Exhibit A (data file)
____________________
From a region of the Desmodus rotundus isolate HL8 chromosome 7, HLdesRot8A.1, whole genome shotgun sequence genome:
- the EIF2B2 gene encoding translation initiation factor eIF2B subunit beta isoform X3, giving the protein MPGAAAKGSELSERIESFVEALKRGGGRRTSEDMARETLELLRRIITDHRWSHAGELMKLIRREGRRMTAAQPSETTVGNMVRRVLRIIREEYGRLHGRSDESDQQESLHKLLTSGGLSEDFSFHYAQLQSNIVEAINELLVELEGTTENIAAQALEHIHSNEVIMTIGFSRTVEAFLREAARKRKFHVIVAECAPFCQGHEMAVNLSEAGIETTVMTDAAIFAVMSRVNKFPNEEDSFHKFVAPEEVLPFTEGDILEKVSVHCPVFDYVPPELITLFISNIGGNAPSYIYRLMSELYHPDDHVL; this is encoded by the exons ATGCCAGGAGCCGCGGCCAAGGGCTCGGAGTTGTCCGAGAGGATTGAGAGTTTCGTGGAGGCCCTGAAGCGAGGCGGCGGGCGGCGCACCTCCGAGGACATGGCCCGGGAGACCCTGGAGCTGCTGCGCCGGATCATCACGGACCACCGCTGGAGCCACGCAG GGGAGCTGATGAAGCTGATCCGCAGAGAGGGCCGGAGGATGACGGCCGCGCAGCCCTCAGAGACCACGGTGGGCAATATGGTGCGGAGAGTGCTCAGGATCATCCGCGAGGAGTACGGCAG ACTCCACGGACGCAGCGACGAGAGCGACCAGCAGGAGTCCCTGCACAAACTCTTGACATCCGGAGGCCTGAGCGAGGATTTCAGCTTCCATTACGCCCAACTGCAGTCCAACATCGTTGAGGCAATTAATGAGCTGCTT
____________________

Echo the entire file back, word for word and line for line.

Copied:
From a region of the Desmodus rotundus isolate HL8 chromosome 7, HLdesRot8A.1, whole genome shotgun sequence genome:
- the EIF2B2 gene encoding translation initiation factor eIF2B subunit beta isoform X3, giving the protein MPGAAAKGSELSERIESFVEALKRGGGRRTSEDMARETLELLRRIITDHRWSHAGELMKLIRREGRRMTAAQPSETTVGNMVRRVLRIIREEYGRLHGRSDESDQQESLHKLLTSGGLSEDFSFHYAQLQSNIVEAINELLVELEGTTENIAAQALEHIHSNEVIMTIGFSRTVEAFLREAARKRKFHVIVAECAPFCQGHEMAVNLSEAGIETTVMTDAAIFAVMSRVNKFPNEEDSFHKFVAPEEVLPFTEGDILEKVSVHCPVFDYVPPELITLFISNIGGNAPSYIYRLMSELYHPDDHVL; this is encoded by the exons ATGCCAGGAGCCGCGGCCAAGGGCTCGGAGTTGTCCGAGAGGATTGAGAGTTTCGTGGAGGCCCTGAAGCGAGGCGGCGGGCGGCGCACCTCCGAGGACATGGCCCGGGAGACCCTGGAGCTGCTGCGCCGGATCATCACGGACCACCGCTGGAGCCACGCAG GGGAGCTGATGAAGCTGATCCGCAGAGAGGGCCGGAGGATGACGGCCGCGCAGCCCTCAGAGACCACGGTGGGCAATATGGTGCGGAGAGTGCTCAGGATCATCCGCGAGGAGTACGGCAG ACTCCACGGACGCAGCGACGAGAGCGACCAGCAGGAGTCCCTGCACAAACTCTTGACATCCGGAGGCCTGAGCGAGGATTTCAGCTTCCATTACGCCCAACTGCAGTCCAACATCGTTGAGGCAATTAATGAGCTGCTT